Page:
February 15, 1892
“Sir, – The letter of your correspondent, who signs himself “A Supporter of the Queen and Everton,” contains two or three misstatements which mar what is otherwise a very fair history of the dispute from a Houldingite standpoint. As your paper is our only official means of placing the matter correctly before the whole country, and especially before the heads of the Association itself, I beg for space to answer him.
“Politics have nothing whatever to do with the dispute. The fact that three-fourths of the members, as well as a majority of the Committee itself, belong to the same party as Mr. Houlding, is sufficient refutation of your correspondent’s assertion that the dispute is trammelled with politics.
“The real cause of the deadlock is the determination of a vast majority of the members to carry on the club in the interest of sports merely, and not as a money-making concern, either to fill the pockets of Mr. Houlding or any other financier.
“Your correspondent assures Mr. Houlding that all the old members are with him. That is not so. I need only mention the names of Messrs. Wilson, Jackson, and Henderson, as loyal supporters of the decisions of the club, to show how misleading his assurance is.
“The statement that £50 was paid to secure the Goodison Road ground before the meeting of members agreed to it equally untrue. At the said meeting, Mr. William Clayton proposed that Mr. Houlding be offered a rent £180, thus showing that he was most anxious to meet that gentleman fairly. He could not have made such a proposal had the Goodison Road site been already secured, and thus the assertion bears its own refutation on the face of it. One of the rules of the Everton Club reads: –
‘That the decision of the majority of the members at a general meeting shall be binding upon the club.’
“Now, sir, an overwhelming majority of the members decided to reject Mr. Houlding’s company scheme; yet, in less than twenty-four hours afterwards, Mr. Houlding and his minions, in open defiance of that decision, proceed to London and registered the company.
“And your readers will remember that Mr. Houlding is still president of the club, contemptuously ignoring the general wish that he should retire from the post. If Mr. Houlding, as a City Councillor, does not know what the decision of a majority mean, thank goodness there is still the committee of the Association, with Lord Kinnaird at its head, able and willing not only to teach him but to depose him from the lofty pedestal on which he has placed himself.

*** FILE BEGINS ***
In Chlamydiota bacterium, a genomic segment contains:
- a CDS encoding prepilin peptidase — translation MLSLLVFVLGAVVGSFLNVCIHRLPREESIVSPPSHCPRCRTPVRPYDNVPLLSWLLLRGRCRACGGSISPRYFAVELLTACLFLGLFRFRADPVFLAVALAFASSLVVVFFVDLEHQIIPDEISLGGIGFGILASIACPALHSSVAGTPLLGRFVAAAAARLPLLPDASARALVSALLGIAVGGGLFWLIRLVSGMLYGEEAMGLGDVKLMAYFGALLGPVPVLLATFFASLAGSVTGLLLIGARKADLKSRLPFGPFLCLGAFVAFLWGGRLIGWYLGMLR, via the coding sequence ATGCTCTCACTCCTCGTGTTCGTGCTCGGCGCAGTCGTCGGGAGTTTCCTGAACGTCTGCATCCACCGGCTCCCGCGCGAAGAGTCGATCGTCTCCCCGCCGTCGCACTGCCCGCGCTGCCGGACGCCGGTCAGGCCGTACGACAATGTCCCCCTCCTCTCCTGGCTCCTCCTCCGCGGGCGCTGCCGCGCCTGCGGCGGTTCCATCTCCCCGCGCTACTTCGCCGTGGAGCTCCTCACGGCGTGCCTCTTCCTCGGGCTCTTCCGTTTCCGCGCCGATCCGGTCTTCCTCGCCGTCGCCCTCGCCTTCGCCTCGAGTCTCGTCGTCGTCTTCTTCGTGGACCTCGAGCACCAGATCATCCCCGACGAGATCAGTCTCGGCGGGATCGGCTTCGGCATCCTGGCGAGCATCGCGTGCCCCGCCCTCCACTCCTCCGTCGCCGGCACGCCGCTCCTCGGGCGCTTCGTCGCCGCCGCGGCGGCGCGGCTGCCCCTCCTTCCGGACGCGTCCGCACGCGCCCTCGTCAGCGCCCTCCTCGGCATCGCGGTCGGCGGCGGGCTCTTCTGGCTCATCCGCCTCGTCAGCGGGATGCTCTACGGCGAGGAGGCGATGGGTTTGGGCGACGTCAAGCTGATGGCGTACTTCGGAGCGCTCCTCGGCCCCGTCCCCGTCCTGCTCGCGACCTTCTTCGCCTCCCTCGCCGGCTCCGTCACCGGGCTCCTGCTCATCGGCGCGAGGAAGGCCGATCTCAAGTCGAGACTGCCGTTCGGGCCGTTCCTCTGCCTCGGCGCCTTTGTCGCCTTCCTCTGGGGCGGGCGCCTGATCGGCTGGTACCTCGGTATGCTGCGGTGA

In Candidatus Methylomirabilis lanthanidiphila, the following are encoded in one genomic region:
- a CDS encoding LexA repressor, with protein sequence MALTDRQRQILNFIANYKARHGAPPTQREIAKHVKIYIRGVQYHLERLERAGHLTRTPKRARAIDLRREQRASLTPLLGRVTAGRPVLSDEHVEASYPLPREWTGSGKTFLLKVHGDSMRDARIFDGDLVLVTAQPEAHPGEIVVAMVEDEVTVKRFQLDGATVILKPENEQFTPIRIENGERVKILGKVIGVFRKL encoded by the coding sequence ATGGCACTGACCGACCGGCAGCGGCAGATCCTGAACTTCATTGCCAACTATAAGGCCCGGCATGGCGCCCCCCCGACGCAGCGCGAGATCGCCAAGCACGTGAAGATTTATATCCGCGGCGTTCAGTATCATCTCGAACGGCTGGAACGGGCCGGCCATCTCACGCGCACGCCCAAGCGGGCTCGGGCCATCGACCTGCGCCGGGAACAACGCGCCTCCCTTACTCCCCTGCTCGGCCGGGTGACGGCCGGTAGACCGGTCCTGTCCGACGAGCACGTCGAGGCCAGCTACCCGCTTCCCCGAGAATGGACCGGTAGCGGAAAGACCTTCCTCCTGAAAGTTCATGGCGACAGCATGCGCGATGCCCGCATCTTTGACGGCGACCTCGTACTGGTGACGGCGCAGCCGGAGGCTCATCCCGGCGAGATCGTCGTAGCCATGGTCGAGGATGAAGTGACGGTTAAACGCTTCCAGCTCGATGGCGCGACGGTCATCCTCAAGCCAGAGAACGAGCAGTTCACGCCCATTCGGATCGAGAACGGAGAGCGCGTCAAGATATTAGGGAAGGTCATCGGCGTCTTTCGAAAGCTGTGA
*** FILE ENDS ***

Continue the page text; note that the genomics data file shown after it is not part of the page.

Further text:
“From the first Mr. Houlding’s treatment of the club has been more despotic, and since the members would have none of his company scheme he has shown not the least spirit of compromise. True he gave way, in the matter of the stands and on the question of the lease, but it was only at the last moment and under compulsion.
“On the other hand, the committee, supported by the vast majority of the members, have shown every disposition to meet their landlord president, by asking him to meet and talk matters over (which he doggedly refused to do), and by offering him the handsome rent of 4 per cent on his own valuation of the land, and not on the present value, which is admitted to be nearly one half what it formerly was. Yet Mr. Houlding has not had the courtesy even to acknowledge the committee’s communication.
“Your correspondent talks about the old members supporting Mr. Houlding. Then why did not even one or two of them sign his article of registration? Surely there was one man of substance amongst them!
“When your readers are told that of the seven who did sign, one is his son, another his servant, two others are men who are supposed to owe their situations to him, and the remaining three practically unknown men, they will know what value to put on Mr. Houlding’s support, and your correspondent’s assurance.
“Was it Mr. Houlding’s love of sport or gain which prompted him to buy the ground for the club? The continual improvements and enlargements at the Sandon Hotel answers the question – not to mention the long and determined opposition of Mr. Houlding to the opening of gates in Anfield Road for the convenience of the public, simply because they were to be placed on the side, furthest away from the Sandon.
“When permission is given to certain parties in the transaction, still further light will be thrown on this question. But what was the purchase money? At first it was stated to be £6,000; then it was reduced to £5,400, but it is not known whether even this amount is correct.
“When this unfortunate dispute is settled, either by the club remaining where it is at present or by removing elsewhere, one improvement is guaranteed, and that is the building of dressing-rooms on the ground for the players. It has long been a source of great regret to the members that visiting teams have had to walk – often through hostile crowds – the long distance from the ground to the Sandon. This danger and indignity at least will be spared them next season.
“In fighting against despotism, overbearing autocracy, and love of personal gain, the members of the Everton Club feel that they have the support of all true sportsmen. – Yours, &c.,
(Athletic News: February 15, 1892)